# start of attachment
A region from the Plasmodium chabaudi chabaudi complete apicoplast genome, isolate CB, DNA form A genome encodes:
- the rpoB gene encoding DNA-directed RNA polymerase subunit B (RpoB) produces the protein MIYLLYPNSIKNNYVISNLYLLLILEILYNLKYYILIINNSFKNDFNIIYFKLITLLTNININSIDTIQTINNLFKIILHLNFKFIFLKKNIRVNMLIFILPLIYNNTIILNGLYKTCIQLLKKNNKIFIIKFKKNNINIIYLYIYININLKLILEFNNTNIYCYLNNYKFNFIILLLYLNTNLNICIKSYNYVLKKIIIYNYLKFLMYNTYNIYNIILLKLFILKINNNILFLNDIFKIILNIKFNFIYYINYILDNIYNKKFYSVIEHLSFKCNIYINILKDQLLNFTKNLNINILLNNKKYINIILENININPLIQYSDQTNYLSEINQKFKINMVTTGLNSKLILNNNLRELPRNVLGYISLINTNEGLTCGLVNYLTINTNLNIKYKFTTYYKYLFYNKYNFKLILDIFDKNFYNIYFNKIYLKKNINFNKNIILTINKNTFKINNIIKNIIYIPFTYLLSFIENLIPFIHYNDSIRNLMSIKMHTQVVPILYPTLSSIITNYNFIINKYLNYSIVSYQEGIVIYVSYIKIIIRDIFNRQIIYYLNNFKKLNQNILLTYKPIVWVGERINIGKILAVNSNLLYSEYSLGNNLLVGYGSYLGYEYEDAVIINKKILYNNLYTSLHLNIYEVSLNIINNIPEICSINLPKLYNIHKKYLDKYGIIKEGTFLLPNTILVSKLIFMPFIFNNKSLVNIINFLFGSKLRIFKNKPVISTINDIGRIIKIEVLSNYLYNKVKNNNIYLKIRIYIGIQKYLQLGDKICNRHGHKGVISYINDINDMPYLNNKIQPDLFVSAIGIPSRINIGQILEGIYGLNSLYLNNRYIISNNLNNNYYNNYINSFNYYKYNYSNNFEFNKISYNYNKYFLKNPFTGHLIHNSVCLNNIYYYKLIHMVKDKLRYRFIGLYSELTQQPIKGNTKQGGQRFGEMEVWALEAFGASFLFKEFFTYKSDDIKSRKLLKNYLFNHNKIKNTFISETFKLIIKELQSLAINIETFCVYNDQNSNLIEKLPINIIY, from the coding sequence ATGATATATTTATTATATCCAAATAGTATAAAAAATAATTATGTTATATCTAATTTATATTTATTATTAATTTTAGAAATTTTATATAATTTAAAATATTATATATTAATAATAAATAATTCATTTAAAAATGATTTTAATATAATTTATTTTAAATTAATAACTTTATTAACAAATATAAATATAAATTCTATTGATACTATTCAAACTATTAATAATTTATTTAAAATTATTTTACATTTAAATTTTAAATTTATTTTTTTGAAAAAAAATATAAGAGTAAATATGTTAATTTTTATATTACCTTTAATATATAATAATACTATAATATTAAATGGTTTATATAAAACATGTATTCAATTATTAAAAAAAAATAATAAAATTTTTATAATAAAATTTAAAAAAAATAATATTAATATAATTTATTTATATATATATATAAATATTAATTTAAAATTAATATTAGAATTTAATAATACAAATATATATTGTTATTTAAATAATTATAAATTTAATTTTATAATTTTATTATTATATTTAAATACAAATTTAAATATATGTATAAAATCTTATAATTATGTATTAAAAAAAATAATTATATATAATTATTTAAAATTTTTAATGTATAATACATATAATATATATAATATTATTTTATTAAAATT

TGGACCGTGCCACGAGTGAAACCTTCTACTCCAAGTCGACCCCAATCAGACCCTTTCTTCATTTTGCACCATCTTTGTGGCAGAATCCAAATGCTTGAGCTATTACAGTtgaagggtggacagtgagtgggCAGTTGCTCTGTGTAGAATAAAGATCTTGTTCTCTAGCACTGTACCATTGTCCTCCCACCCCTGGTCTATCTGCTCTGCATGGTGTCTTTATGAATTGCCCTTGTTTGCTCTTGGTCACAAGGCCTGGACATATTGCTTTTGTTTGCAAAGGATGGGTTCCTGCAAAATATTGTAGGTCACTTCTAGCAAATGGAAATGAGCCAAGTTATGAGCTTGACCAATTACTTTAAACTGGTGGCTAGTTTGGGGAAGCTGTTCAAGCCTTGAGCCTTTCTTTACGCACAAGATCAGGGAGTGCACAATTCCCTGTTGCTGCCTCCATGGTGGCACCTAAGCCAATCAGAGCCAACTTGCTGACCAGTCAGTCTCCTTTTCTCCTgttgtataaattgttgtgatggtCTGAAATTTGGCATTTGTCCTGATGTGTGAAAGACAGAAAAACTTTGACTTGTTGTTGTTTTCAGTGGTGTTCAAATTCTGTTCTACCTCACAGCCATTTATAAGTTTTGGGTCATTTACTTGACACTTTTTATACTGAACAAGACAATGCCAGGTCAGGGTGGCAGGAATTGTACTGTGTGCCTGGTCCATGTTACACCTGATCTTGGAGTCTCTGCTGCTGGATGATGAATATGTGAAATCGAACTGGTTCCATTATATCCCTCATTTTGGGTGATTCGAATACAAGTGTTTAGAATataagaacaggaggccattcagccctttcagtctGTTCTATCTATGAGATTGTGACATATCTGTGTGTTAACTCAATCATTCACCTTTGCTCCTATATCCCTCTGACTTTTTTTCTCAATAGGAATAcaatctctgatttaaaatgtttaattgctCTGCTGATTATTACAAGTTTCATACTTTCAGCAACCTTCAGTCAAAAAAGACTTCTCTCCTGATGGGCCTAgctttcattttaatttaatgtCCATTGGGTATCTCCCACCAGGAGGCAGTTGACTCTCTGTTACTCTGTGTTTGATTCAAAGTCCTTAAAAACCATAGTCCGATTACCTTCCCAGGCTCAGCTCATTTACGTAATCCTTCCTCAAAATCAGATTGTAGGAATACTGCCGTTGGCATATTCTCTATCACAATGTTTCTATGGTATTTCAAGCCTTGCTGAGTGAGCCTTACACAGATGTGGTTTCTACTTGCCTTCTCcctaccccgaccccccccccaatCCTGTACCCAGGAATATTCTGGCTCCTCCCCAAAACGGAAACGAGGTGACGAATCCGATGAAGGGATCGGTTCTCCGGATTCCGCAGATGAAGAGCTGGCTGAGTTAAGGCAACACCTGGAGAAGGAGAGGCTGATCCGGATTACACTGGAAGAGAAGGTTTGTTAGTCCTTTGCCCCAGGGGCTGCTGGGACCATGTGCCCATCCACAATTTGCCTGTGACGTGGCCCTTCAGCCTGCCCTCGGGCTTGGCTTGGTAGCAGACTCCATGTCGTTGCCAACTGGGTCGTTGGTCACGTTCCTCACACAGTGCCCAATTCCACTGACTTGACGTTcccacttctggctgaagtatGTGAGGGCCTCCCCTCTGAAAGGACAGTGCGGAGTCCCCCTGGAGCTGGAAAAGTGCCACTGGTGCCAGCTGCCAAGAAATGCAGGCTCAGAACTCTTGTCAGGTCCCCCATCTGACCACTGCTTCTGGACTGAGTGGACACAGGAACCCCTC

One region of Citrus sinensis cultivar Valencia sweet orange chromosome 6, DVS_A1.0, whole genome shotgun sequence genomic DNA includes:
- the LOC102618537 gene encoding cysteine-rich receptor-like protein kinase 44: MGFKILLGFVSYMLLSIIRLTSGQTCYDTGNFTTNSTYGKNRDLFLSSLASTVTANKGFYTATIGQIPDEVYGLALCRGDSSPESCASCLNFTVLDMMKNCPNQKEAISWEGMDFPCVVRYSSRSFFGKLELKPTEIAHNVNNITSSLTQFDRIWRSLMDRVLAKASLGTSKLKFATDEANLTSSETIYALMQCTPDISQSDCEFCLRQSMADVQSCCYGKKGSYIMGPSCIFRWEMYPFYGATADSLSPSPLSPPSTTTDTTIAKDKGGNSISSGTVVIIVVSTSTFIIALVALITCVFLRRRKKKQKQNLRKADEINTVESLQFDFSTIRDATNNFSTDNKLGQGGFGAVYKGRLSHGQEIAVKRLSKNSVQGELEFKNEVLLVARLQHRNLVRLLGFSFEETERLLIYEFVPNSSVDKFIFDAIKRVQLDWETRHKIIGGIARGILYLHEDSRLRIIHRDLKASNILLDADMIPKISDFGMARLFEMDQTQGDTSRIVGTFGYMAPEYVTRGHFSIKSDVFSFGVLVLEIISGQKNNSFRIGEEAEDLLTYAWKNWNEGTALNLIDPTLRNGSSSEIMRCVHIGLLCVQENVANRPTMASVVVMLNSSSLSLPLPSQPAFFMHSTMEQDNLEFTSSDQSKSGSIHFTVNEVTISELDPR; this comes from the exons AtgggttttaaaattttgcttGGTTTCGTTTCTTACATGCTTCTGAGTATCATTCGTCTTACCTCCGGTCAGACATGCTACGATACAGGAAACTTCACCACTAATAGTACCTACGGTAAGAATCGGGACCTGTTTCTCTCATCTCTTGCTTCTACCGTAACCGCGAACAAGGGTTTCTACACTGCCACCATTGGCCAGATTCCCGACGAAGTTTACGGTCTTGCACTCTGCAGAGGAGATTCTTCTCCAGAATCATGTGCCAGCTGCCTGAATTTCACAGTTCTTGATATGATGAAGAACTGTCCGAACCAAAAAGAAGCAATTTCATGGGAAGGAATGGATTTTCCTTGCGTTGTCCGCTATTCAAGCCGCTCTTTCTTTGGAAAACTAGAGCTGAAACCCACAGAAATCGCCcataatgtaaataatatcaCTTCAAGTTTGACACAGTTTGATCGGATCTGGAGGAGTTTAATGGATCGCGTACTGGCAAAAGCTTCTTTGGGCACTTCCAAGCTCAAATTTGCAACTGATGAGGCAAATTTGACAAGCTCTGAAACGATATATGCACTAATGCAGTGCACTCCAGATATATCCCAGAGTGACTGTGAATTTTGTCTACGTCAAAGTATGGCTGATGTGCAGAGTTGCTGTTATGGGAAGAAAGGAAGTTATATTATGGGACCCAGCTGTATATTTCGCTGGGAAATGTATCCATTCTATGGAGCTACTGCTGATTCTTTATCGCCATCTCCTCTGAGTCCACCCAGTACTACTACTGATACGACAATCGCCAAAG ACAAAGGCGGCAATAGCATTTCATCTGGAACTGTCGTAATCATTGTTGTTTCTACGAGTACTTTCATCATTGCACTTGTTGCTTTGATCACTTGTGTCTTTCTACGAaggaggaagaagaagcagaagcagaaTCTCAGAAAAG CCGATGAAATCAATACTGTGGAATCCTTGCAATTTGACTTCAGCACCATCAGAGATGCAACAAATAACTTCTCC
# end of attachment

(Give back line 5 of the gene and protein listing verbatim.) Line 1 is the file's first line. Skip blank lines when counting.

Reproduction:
- the LOC102618537 gene encoding cysteine-rich receptor-like protein kinase 44: MGFKILLGFVSYMLLSIIRLTSGQTCYDTGNFTTNSTYGKNRDLFLSSLASTVTANKGFYTATIGQIPDEVYGLALCRGDSSPESCASCLNFTVLDMMKNCPNQKEAISWEGMDFPCVVRYSSRSFFGKLELKPTEIAHNVNNITSSLTQFDRIWRSLMDRVLAKASLGTSKLKFATDEANLTSSETIYALMQCTPDISQSDCEFCLRQSMADVQSCCYGKKGSYIMGPSCIFRWEMYPFYGATADSLSPSPLSPPSTTTDTTIAKDKGGNSISSGTVVIIVVSTSTFIIALVALITCVFLRRRKKKQKQNLRKADEINTVESLQFDFSTIRDATNNFSTDNKLGQGGFGAVYKGRLSHGQEIAVKRLSKNSVQGELEFKNEVLLVARLQHRNLVRLLGFSFEETERLLIYEFVPNSSVDKFIFDAIKRVQLDWETRHKIIGGIARGILYLHEDSRLRIIHRDLKASNILLDADMIPKISDFGMARLFEMDQTQGDTSRIVGTFGYMAPEYVTRGHFSIKSDVFSFGVLVLEIISGQKNNSFRIGEEAEDLLTYAWKNWNEGTALNLIDPTLRNGSSSEIMRCVHIGLLCVQENVANRPTMASVVVMLNSSSLSLPLPSQPAFFMHSTMEQDNLEFTSSDQSKSGSIHFTVNEVTISELDPR; this comes from the exons AtgggttttaaaattttgcttGGTTTCGTTTCTTACATGCTTCTGAGTATCATTCGTCTTACCTCCGGTCAGACATGCTACGATACAGGAAACTTCACCACTAATAGTACCTACGGTAAGAATCGGGACCTGTTTCTCTCATCTCTTGCTTCTACCGTAACCGCGAACAAGGGTTTCTACACTGCCACCATTGGCCAGATTCCCGACGAAGTTTACGGTCTTGCACTCTGCAGAGGAGATTCTTCTCCAGAATCATGTGCCAGCTGCCTGAATTTCACAGTTCTTGATATGATGAAGAACTGTCCGAACCAAAAAGAAGCAATTTCATGGGAAGGAATGGATTTTCCTTGCGTTGTCCGCTATTCAAGCCGCTCTTTCTTTGGAAAACTAGAGCTGAAACCCACAGAAATCGCCcataatgtaaataatatcaCTTCAAGTTTGACACAGTTTGATCGGATCTGGAGGAGTTTAATGGATCGCGTACTGGCAAAAGCTTCTTTGGGCACTTCCAAGCTCAAATTTGCAACTGATGAGGCAAATTTGACAAGCTCTGAAACGATATATGCACTAATGCAGTGCACTCCAGATATATCCCAGAGTGACTGTGAATTTTGTCTACGTCAAAGTATGGCTGATGTGCAGAGTTGCTGTTATGGGAAGAAAGGAAGTTATATTATGGGACCCAGCTGTATATTTCGCTGGGAAATGTATCCATTCTATGGAGCTACTGCTGATTCTTTATCGCCATCTCCTCTGAGTCCACCCAGTACTACTACTGATACGACAATCGCCAAAG ACAAAGGCGGCAATAGCATTTCATCTGGAACTGTCGTAATCATTGTTGTTTCTACGAGTACTTTCATCATTGCACTTGTTGCTTTGATCACTTGTGTCTTTCTACGAaggaggaagaagaagcagaagcagaaTCTCAGAAAAG CCGATGAAATCAATACTGTGGAATCCTTGCAATTTGACTTCAGCACCATCAGAGATGCAACAAATAACTTCTCC